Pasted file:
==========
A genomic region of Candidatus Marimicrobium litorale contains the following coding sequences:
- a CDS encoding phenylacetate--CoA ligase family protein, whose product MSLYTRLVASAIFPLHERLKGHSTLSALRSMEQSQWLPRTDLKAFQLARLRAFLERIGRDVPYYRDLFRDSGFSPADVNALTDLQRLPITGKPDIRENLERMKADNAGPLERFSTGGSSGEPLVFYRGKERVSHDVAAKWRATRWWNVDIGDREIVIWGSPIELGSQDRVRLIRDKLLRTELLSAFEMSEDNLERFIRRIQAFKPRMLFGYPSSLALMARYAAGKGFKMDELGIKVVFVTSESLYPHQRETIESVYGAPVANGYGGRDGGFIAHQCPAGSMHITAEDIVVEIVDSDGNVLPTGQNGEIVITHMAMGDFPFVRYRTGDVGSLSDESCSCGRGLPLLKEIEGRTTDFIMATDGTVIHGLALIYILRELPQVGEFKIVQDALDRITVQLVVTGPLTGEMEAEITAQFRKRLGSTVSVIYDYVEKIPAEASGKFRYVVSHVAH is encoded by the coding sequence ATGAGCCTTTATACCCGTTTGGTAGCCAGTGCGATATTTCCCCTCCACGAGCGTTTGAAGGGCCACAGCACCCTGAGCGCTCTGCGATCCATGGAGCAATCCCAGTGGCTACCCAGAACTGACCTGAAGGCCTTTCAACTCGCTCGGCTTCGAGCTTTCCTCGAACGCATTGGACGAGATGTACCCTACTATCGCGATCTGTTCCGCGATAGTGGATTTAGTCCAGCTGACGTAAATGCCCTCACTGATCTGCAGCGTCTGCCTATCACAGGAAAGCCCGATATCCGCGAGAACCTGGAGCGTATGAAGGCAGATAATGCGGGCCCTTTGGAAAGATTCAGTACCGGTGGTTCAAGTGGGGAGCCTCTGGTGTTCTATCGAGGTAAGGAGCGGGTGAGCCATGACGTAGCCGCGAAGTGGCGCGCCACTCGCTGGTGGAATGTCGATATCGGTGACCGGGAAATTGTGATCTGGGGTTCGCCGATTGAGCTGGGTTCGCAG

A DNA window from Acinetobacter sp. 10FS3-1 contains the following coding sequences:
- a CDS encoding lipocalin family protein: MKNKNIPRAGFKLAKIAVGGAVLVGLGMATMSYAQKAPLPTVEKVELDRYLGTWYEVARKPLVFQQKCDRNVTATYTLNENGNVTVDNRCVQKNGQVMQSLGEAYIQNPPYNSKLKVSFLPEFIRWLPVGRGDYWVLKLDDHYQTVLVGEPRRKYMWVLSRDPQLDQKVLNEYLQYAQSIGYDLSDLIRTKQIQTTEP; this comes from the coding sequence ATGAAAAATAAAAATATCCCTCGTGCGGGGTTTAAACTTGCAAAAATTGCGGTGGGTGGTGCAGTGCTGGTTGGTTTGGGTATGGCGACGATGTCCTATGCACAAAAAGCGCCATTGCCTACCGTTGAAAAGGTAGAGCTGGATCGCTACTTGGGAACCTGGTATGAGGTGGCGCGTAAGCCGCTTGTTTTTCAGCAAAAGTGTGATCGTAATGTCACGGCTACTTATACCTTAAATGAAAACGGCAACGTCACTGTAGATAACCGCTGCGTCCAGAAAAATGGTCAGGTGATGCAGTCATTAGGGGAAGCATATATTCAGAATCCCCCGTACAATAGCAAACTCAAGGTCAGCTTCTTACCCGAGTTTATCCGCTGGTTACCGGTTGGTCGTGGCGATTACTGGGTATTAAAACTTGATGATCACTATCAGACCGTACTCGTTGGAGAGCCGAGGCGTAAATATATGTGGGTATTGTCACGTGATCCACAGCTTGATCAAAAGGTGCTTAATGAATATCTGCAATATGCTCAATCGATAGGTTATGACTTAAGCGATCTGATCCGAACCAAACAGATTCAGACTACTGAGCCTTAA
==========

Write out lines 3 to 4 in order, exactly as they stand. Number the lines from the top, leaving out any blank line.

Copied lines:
A DNA window from Acinetobacter sp. 10FS3-1 contains the following coding sequences:
- a CDS encoding lipocalin family protein: MKNKNIPRAGFKLAKIAVGGAVLVGLGMATMSYAQKAPLPTVEKVELDRYLGTWYEVARKPLVFQQKCDRNVTATYTLNENGNVTVDNRCVQKNGQVMQSLGEAYIQNPPYNSKLKVSFLPEFIRWLPVGRGDYWVLKLDDHYQTVLVGEPRRKYMWVLSRDPQLDQKVLNEYLQYAQSIGYDLSDLIRTKQIQTTEP; this comes from the coding sequence ATGAAAAATAAAAATATCCCTCGTGCGGGGTTTAAACTTGCAAAAATTGCGGTGGGTGGTGCAGTGCTGGTTGGTTTGGGTATGGCGACGATGTCCTATGCACAAAAAGCGCCATTGCCTACCGTTGAAAAGGTAGAGCTGGATCGCTACTTGGGAACCTGGTATGAGGTGGCGCGTAAGCCGCTTGTTTTTCAGCAAAAGTGTGATCGTAATGTCACGGCTACTTATACCTTAAATGAAAACGGCAACGTCACTGTAGATAACCGCTGCGTCCAGAAAAATGGTCAGGTGATGCAGTCATTAGGGGAAGCATATATTCAGAATCCCCCGTACAATAGCAAACTCAAGGTCAGCTTCTTACCCGAGTTTATCCGCTGGTTACCGGTTGGTCGTGGCGATTACTGGGTATTAAAACTTGATGATCACTATCAGACCGTACTCGTTGGAGAGCCGAGGCGTAAATATATGTGGGTATTGTCACGTGATCCACAGCTTGATCAAAAGGTGCTTAATGAATATCTGCAATATGCTCAATCGATAGGTTATGACTTAAGCGATCTGATCCGAACCAAACAGATTCAGACTACTGAGCCTTAA